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October 22, 2020

Bank deposits here increase 39.6 percent to $2.57 billion

Photo/Lawrence Emerson
Deposits at the Capital One branch in Warrenton more than tripled year-over-year and totaled $785.8 million as of June 30, according to the FDIC’s annual market share report.
With a single branch here, Capital One has vaulted to the top of the Fauquier County bank market, based on deposits.

The Capital One office in Warrenton had $785.8 million in deposits as of June 30, according to the Federal Deposit Insurance Corp.’s annual market share report.

Deposits in Fauquier’s 20 bank branches totaled $2.57 billion this year. That represents a 39.6-percent increases from a year earlier, when bank deposits here totaled $1.84 billion, according to the FDIC report, released in September.

Capital One’s deposits here more than tripled from 240.4 million a year earlier.

The McLean-based company supplanted The Fauquier Bank, historically the market-share leader here in the annual ranking by deposits.

Capital One had more than 30 percent of the county’s bank deposits, the FDIC reported.

Still, The Fauquier Bank’s deposits increased by $65 million in a year to $559.4 million, and it ranked second with a 21.7-percent market share.

Truist Bank — resulting from the merger of BB&T and SunTrust — ranked third with $489.8 million in deposits and a 19-percent market share.

Nine banks have offices in the county.

The 2020 FDIC market share report for Fauquier:

• $785.8 million — Capital One, 1 office here, 30.56% market share.

• $559.4 million — The Fauquier Bank, 6 offices here, 21.76%.

• $489.8 million — Truist, 4 offices, 19.05%.

• $193.4 million — Atlantic Union Bank, 3 offices, 7.52%.

• $189.7 million — Oak View National Bank, 2 offices, 7.36%.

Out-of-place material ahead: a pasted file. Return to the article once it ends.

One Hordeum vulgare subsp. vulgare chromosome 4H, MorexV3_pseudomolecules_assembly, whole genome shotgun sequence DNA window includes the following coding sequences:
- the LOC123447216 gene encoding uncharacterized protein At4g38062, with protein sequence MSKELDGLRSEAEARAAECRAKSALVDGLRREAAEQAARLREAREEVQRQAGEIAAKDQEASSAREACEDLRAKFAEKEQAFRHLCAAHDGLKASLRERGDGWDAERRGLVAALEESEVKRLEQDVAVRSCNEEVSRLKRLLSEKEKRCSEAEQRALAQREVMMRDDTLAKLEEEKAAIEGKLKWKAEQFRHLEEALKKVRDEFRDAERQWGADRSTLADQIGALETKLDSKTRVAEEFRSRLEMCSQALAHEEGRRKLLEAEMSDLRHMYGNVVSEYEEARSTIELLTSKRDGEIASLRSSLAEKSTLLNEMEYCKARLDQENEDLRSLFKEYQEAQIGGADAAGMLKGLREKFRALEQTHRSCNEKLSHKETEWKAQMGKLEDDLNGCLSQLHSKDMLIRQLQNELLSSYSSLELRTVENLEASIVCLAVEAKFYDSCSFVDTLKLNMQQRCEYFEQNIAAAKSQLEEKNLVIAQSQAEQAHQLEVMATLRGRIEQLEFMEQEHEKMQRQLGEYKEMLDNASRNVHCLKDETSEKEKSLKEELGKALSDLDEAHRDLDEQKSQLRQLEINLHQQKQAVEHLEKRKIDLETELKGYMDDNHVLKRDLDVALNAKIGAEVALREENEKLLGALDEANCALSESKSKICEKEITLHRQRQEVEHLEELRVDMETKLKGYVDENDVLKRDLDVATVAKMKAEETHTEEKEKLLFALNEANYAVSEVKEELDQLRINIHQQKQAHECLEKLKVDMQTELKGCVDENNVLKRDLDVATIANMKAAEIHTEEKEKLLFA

• $159.4 million — Wells Fargo Bank, 1 office, 6.2%.

• $107.1 million — PNC Bank, 1 office, 4.17%.

• $49 million — Sonabank, 1 office, 1.91%.

• $37.2 million — Summit Community Bank, 1 office, 1.45%.
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PabloCruz · October 23, 2020 at 3:30 pm
Easemens granted in Fauquier are unique in a couple of ways. For example, in other states in order for a conservation easement to be granted, it must have a demonstrable public benefit, and the land must be open for public use.

In Fauquier, easements/land conservation was initially justified in terms of the land that would be spared from development. But trying to prove a negative in terms of land that was not developed because it was placed into easement is difficult, if not impossible to do, especially when you look at where most of the land is in easement.

In researching public records, it becomes apparent that much of the land in easement and receiving tax breaks is owned by many out-of-state LLC's, very wealthy corporate types, horse breeders, etc. These individuals and corporations are being subsidized by the rest of us, and any public benefit from this activity is highly dubious at best.

Because of the projected income loss from Covid-19, the BOS severely cut the budget, including much needed increases in public safety staffing. They did not cut the Purchase of Development Rights program funding, over $815,000 was still included in the budget. A gross and totally unnecessary transfer of wealth from those who need the money most, to those who need it least.
Mark House · October 23, 2020 at 11:54 am
https://www.washingtonpost.com/business/2020/10/23/land-conservation-tax-break-deals/

Wealthy investors seem to be exploiting land-conservation tax breaks, and the Senate is taking notice.
Syndicated conservation easements — tax breaks granted to protect undeveloped land — have become increasingly common over the last decade, but they are attracting increasing scrutiny from lawmakers and the IRS as a means for the wealthy to avoid paying their appropriate share of taxes.
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